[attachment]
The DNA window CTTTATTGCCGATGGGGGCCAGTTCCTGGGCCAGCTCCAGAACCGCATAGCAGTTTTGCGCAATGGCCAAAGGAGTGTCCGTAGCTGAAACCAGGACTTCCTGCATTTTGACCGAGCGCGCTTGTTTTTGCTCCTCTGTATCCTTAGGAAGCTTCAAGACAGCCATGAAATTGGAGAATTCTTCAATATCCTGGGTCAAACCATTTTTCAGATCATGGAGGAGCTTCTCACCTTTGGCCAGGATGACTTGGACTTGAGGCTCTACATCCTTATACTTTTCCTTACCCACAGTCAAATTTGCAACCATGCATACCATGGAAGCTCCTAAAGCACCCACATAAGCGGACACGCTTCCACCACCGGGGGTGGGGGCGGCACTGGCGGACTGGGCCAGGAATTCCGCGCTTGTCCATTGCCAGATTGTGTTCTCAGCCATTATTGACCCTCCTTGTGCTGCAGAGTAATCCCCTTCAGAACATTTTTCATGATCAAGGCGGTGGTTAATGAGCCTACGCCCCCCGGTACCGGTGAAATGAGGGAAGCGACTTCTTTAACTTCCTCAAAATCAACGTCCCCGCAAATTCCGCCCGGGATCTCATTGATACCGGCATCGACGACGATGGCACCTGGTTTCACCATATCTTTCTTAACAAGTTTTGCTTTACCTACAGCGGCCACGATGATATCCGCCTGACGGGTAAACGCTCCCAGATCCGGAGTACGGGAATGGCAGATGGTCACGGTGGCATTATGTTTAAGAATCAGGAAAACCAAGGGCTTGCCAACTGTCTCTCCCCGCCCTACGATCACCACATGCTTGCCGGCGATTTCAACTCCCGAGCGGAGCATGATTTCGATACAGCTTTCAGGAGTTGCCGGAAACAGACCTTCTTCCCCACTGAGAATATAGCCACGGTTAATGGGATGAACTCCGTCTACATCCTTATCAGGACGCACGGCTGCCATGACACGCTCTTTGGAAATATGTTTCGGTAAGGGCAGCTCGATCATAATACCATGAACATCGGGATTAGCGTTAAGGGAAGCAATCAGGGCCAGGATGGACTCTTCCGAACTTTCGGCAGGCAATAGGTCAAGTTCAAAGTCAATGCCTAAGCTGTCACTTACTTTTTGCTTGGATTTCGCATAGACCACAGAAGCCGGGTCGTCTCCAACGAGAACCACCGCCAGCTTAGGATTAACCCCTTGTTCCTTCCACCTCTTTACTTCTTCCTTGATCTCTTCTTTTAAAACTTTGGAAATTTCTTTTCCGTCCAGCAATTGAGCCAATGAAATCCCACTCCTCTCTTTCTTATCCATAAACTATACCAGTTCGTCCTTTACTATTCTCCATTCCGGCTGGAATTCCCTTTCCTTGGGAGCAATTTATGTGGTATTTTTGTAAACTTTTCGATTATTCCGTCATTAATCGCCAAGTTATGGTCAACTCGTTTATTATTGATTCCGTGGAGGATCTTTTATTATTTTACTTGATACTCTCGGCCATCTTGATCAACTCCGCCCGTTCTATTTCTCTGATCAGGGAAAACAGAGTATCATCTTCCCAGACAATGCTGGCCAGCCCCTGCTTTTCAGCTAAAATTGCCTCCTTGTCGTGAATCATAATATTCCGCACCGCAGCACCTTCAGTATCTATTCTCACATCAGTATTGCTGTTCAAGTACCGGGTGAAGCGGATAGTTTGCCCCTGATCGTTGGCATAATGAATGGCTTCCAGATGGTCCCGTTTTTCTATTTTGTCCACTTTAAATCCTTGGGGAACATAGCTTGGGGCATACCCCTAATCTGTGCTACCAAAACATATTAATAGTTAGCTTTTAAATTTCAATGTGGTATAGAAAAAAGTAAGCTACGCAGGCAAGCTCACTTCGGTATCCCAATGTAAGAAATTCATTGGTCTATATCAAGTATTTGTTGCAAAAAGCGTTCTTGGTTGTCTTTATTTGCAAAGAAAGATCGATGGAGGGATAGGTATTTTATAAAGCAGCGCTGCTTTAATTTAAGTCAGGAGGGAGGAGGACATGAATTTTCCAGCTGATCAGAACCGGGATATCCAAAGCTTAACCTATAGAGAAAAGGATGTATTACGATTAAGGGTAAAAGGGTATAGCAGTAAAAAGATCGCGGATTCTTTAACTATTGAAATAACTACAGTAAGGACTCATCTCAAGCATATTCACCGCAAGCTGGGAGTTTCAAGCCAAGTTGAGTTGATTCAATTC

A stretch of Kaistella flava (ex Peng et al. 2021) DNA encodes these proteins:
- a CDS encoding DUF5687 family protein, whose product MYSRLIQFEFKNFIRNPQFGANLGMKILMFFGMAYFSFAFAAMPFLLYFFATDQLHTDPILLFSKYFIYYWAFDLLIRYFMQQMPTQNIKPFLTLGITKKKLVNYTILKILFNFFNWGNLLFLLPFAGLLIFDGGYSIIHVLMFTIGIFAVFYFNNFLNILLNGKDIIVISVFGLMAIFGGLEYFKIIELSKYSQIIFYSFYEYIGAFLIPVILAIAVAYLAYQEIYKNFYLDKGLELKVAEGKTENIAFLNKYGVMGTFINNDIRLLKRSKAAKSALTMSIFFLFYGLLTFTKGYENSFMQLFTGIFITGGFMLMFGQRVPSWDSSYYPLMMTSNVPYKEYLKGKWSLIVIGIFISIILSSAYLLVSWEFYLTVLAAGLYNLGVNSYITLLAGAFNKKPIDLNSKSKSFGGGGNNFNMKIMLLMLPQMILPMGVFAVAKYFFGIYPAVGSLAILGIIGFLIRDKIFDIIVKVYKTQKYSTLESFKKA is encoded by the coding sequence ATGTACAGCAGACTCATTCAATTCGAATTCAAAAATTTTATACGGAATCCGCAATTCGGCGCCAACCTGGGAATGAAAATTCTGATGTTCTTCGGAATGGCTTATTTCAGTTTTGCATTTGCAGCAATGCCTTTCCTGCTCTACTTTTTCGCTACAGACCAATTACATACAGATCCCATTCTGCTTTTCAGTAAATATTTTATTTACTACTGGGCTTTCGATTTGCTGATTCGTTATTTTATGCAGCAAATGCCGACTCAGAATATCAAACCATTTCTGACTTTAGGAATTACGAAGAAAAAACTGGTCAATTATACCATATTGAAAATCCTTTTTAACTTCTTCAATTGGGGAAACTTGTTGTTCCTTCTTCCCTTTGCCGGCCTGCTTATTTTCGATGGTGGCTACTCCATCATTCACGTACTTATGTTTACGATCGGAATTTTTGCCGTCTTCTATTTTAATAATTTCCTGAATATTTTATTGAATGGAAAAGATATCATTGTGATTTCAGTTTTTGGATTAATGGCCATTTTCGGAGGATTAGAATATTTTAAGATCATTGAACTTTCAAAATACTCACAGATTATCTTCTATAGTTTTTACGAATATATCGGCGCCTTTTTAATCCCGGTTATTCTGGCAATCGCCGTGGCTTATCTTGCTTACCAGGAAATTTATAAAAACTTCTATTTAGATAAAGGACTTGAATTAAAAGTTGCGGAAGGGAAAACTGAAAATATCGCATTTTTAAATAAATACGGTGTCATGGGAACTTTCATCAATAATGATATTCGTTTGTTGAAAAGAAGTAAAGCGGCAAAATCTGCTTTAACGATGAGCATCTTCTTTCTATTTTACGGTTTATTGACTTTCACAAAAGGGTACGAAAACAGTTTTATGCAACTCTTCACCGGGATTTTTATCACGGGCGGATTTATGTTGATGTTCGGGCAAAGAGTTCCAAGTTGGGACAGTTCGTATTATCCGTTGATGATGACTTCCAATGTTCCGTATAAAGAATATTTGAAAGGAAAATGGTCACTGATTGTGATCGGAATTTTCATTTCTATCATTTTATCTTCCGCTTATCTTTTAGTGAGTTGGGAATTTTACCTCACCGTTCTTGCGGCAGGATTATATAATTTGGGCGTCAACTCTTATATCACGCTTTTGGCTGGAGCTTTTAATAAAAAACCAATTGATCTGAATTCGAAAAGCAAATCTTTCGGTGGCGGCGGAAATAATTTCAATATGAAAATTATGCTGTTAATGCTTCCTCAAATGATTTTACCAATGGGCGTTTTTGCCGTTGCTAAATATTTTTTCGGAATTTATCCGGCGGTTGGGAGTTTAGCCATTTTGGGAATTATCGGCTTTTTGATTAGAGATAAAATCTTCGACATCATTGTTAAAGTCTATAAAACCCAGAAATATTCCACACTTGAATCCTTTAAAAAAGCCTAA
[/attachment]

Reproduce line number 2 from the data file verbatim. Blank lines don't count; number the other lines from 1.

A stretch of Kaistella flava (ex Peng et al. 2021) DNA encodes these proteins: